Communication Communication with and between patients, families and between organisations, departments and staff.
Empowered and supported workforce Getting the best staff to support patients, good customer service; every contact counts; access to the best services no matter where a person lives or their personal history; services which react and develop to provide the best possible outcomes for patients and their families.
Patient journey A seamless patient journey through all treatments and interventions, underpinned by joined up working between teams.
Person-centred care Services which understand a person’s needs, wishes and history; services delivered with compassion, empathy and understanding; feel listened to and respected; involved in decisions about care; services delivered closer to home; don’t always want to go to hospital for routine appointments

Support to help people manage a healthy lifestyle and improve wellbeing; support to avoid getting ill in the first place; education and awareness raising of key health topics; how to better manage a long-term condition when required.

In addition to the more general feedback, we also gathered a range of feedback specific to certain groups or communities including the elderly, young people, BAME communities, homeless and vulnerably housed; gypsy and traveller communities, carers, LGBT+ and those with mental health or additional needs. This feedback does fit into the key themes above, but it is important to note that it is feedback that needs to be given due consideration to ensure services are planned, prioritised and delivered to reach our whole population, reduce inequalities and improve outcomes for all.

Who we worked with

University Hospitals Coventry and Warwickshire NHS Trust

Hospital of St Cross, Rugby

George Eliot Hospital NHS Trust

South Warwickshire NHS Foundation Trust (via earlier engagement, Summer-Autumn 2018)

Hill Street Over 50’s Club, Rugby

Bedworth Older Peoples Club (and Food Bank)

The Roma Project, Coventry

Hope in Unity, Coventry

Edward Street Elder Asian Group, Nuneaton

Nepalese Community, Nuneaton

ESOL class, Sydni Centre, Leamington

Baitul Ehsan Mosque, Leamington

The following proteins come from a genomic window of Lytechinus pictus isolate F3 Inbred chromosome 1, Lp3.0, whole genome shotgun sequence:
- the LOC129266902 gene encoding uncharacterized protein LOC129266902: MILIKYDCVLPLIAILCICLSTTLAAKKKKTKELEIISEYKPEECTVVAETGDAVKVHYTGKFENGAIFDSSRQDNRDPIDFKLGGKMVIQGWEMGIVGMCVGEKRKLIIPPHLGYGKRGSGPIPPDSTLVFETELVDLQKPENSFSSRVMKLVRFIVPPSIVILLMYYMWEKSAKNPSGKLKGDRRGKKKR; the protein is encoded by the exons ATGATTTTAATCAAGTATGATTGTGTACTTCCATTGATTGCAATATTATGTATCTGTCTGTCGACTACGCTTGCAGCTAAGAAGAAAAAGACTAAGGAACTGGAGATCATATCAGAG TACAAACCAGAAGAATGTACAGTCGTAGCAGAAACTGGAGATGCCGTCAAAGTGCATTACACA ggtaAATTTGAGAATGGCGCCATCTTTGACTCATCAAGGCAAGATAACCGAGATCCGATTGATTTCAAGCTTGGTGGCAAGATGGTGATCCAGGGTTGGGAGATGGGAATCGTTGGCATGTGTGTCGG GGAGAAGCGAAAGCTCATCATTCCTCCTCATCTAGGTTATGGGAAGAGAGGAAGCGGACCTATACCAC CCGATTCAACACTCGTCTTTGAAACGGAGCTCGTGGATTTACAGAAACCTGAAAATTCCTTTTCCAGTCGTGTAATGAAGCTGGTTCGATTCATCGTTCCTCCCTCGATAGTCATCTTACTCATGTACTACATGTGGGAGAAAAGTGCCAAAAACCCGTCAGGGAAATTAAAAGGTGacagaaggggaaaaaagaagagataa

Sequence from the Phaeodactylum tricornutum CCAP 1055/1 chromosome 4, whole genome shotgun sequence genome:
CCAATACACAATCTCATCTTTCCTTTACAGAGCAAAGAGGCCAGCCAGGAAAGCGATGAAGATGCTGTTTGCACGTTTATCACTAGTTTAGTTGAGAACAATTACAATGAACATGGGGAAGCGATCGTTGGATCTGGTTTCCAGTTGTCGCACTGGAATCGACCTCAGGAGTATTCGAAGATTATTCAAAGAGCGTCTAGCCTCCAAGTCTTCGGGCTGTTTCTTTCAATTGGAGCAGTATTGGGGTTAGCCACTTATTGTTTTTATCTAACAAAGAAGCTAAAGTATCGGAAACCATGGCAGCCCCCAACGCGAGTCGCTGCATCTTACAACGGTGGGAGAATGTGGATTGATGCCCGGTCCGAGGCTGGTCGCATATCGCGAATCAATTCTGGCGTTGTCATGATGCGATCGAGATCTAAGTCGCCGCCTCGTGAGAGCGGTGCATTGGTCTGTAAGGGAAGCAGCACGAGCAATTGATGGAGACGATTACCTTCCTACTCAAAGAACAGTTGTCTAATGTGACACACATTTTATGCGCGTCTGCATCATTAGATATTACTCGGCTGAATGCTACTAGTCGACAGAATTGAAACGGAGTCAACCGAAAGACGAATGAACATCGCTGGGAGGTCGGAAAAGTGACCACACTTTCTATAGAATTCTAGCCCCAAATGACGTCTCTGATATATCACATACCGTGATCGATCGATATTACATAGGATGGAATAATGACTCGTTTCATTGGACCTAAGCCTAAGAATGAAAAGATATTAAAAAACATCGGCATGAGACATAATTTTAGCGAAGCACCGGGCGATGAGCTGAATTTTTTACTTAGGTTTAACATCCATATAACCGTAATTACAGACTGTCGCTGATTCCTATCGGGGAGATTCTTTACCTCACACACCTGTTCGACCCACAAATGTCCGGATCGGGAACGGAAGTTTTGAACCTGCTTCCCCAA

The Jesus Centre, Coventry

Salvation Army, Nuneaton

Helping Hands, Leamington

Woodside Traveller Site, Rugby

Corley View Traveller Site, North Warwickshire


Carers Trust, Wellesbourne

Carers Trust, Hartshill

Carers Trust, Coventry

The Gap Community Centre, Warwick

Coventry Pride (Trans and Gender Variant Group)

Warwickshire Pride

Coventry and Warwickshire MIND, Rugby

Coventry and Warwickshire MIND, Mancetter

Springfield MIND, Leamington Spa

Coventry railway station

Nuneaton railway station

Leamington Spa railway station

Coventry College

Rugby College

North Warwickshire College (Nuneaton Campus)

Warwickshire College (Leamington Campus)


The outcome

Overall we received some fantastic feedback. Taking the opportunity to go out and speak with those who might traditionally struggle to have their voices heard was a really valuable experience and helped us build stronger links with these communities and groups.

Getting an idea of what our population wants and needs from planned care services will really support us in how we plan, prioritise and deliver those services to improve health outcomes.

Next steps

We will continue to analyse the feedback we received and group it into the common themes above (creating additional ones, if necessary). We have used this information to draf desirable criteria and outcomes, which we will take back out to these audiences to check and challenge as part of further engagement.

Once complete, we will present the findings to our providers to help them start thinking about the future of planned care services, continuing to involve patients and the public every step of the way.